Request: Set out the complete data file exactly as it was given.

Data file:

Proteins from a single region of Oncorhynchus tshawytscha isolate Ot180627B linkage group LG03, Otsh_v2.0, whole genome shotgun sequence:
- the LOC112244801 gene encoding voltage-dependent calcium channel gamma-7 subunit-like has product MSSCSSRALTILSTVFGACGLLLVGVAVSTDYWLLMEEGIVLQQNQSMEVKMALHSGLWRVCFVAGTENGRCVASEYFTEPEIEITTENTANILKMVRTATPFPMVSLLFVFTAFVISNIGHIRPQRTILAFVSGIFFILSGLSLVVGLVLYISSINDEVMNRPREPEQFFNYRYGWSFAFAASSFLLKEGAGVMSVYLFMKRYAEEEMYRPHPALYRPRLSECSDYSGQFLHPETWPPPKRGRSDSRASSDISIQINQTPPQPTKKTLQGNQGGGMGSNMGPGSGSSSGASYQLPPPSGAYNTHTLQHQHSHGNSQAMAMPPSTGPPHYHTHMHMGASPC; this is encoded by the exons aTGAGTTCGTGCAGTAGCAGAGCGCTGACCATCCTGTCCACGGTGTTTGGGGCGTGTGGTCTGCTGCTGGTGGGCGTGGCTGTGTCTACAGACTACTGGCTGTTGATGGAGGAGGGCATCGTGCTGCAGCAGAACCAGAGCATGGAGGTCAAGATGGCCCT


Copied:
Proteins from a single region of Oncorhynchus tshawytscha isolate Ot180627B linkage group LG03, Otsh_v2.0, whole genome shotgun sequence:
- the LOC112244801 gene encoding voltage-dependent calcium channel gamma-7 subunit-like has product MSSCSSRALTILSTVFGACGLLLVGVAVSTDYWLLMEEGIVLQQNQSMEVKMALHSGLWRVCFVAGTENGRCVASEYFTEPEIEITTENTANILKMVRTATPFPMVSLLFVFTAFVISNIGHIRPQRTILAFVSGIFFILSGLSLVVGLVLYISSINDEVMNRPREPEQFFNYRYGWSFAFAASSFLLKEGAGVMSVYLFMKRYAEEEMYRPHPALYRPRLSECSDYSGQFLHPETWPPPKRGRSDSRASSDISIQINQTPPQPTKKTLQGNQGGGMGSNMGPGSGSSSGASYQLPPPSGAYNTHTLQHQHSHGNSQAMAMPPSTGPPHYHTHMHMGASPC; this is encoded by the exons aTGAGTTCGTGCAGTAGCAGAGCGCTGACCATCCTGTCCACGGTGTTTGGGGCGTGTGGTCTGCTGCTGGTGGGCGTGGCTGTGTCTACAGACTACTGGCTGTTGATGGAGGAGGGCATCGTGCTGCAGCAGAACCAGAGCATGGAGGTCAAGATGGCCCT